Ciabatta is probably the most widely known Italian bread - and it's actually a lot easier to make than you might think. Best served fresh, you can also use slightly stale ciabatta to make panzanella, croutons or breadcrumbs.
- 150g strong bread flour
- 7 tbsp. warm water (45C)
- 1/8 tsp. dried active baking yeast
- 275g strong bread flour
- 150ml warm water
- 1 tbsp. olive oil
- 1 1/2 tsp. salt
- 2 tbsp. warm milk (45C)
- 1/2 tsp. dried active baking yeast
In a bowl, stir together 1/8 tsp. baking yeast and 2 tbsp. warm water. Leave the mixture to sit for 5 minutes until creamy. Add 5 tbsp. water and 150g bread flour, stir together for 4-5 minutes then cover with cling film. Leave to stand at room temperature for 2-3 days. This mixture is the "starter".
Stir together the warm milk and baking yeast in a bowl. Leave to stand for 5 minutes or until creamy. Using an electric mixer with dough hooks, combine the milk and yeast mixture, starter, water, salt and flour. Once everything is combined, add the olive oil and mix until you have a smooth and elastic dough, around 8 minutes.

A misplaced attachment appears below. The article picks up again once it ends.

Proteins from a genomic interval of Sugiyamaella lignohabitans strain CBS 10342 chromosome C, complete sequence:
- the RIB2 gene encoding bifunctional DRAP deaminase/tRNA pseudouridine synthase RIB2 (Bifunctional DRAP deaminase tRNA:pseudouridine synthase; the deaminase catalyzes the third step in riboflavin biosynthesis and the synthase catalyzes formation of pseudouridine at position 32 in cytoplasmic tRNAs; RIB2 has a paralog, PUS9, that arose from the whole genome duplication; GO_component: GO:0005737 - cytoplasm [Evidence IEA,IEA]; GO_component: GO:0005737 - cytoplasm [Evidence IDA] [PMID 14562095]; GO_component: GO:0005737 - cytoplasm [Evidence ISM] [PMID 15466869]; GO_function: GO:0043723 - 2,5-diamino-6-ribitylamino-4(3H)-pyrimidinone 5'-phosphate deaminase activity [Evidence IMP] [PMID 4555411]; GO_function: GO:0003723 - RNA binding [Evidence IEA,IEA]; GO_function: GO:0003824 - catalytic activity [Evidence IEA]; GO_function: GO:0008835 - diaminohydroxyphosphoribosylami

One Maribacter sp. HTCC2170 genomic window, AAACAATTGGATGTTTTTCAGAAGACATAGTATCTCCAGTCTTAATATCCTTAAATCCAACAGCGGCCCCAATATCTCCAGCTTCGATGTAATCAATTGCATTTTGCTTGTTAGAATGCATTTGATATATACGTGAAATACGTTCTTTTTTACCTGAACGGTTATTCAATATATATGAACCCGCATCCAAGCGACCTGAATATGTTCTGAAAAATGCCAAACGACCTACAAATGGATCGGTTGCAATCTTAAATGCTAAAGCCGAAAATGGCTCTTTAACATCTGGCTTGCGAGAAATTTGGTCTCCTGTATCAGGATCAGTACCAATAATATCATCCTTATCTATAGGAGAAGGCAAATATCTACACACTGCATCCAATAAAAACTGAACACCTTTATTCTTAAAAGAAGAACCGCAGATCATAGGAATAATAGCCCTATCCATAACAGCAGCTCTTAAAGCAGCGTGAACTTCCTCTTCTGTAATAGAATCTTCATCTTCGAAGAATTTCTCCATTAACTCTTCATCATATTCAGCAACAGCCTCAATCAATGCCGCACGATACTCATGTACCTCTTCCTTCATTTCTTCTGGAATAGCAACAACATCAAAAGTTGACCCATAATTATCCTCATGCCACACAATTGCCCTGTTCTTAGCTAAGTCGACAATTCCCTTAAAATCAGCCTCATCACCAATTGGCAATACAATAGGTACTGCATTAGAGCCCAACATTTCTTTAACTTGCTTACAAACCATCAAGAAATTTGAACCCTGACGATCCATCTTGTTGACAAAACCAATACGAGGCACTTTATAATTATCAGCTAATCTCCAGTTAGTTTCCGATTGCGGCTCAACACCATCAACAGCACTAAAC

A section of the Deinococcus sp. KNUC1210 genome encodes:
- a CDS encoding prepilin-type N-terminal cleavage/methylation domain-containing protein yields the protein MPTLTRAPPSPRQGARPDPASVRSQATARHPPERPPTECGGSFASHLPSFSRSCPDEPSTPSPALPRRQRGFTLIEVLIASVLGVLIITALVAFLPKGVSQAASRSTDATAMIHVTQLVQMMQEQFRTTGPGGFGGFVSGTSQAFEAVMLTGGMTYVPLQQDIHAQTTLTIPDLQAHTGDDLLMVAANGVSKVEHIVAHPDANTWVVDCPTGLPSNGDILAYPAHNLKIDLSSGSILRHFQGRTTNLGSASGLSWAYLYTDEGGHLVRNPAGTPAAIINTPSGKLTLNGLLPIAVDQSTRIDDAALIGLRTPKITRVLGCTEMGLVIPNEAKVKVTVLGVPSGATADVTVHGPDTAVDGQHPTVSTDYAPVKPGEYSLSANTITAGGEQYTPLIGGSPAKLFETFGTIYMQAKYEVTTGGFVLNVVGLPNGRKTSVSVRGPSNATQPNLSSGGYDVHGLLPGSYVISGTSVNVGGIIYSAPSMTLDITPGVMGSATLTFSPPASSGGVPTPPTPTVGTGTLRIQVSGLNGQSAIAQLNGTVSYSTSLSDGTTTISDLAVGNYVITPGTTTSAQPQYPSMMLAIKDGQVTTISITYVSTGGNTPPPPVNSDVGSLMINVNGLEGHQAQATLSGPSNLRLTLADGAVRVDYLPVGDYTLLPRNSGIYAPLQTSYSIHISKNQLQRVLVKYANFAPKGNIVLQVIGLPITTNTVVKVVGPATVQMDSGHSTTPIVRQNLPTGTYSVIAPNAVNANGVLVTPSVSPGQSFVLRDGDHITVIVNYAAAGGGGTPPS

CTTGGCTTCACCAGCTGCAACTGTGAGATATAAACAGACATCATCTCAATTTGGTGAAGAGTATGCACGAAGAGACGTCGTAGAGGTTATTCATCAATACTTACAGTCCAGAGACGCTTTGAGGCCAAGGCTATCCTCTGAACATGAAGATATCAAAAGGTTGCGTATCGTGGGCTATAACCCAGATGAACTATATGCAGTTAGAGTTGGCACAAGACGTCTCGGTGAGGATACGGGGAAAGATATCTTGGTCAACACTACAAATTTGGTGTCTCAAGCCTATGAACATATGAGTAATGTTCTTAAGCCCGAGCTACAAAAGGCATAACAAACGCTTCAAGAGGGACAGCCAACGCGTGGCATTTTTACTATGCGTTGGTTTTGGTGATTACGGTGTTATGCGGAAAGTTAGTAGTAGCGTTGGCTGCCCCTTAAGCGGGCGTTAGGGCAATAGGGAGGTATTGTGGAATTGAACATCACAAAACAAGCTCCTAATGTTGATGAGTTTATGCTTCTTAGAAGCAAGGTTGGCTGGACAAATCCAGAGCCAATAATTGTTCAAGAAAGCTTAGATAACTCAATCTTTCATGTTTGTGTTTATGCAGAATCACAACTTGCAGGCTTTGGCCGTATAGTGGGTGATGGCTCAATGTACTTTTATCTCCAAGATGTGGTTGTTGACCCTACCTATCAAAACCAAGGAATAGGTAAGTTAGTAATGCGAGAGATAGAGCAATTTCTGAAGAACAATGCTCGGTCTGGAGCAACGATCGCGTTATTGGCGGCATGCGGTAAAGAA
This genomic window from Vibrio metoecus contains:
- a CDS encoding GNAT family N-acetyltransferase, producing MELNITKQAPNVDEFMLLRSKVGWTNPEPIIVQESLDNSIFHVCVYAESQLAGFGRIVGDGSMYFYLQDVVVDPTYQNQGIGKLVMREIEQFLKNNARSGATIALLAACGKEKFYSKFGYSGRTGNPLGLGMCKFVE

Turn the dough out into an oiled bowl and cover with cling. Let it rise until doubled in size, around 1 and a half hours. Turn the dough out onto a floured work-surface and cut into two. On a piece of baking parchment, form each half into a long, oval loaf of about 25cm long. Gently dimple the top of the loaves with your fingers and sprinkle the tops of them with flour. Leave for another 1 and a half hours so that the loaves double in size.
Heat a baking tray in the oven at 220C for about ten minutes before you start cooking the ciabattas. Transfer the loaves onto the pre-heated baking tray (you could also use a baking stone) and bake for 20 minutes until lightly golden brown. Cool on a wire rack before serving.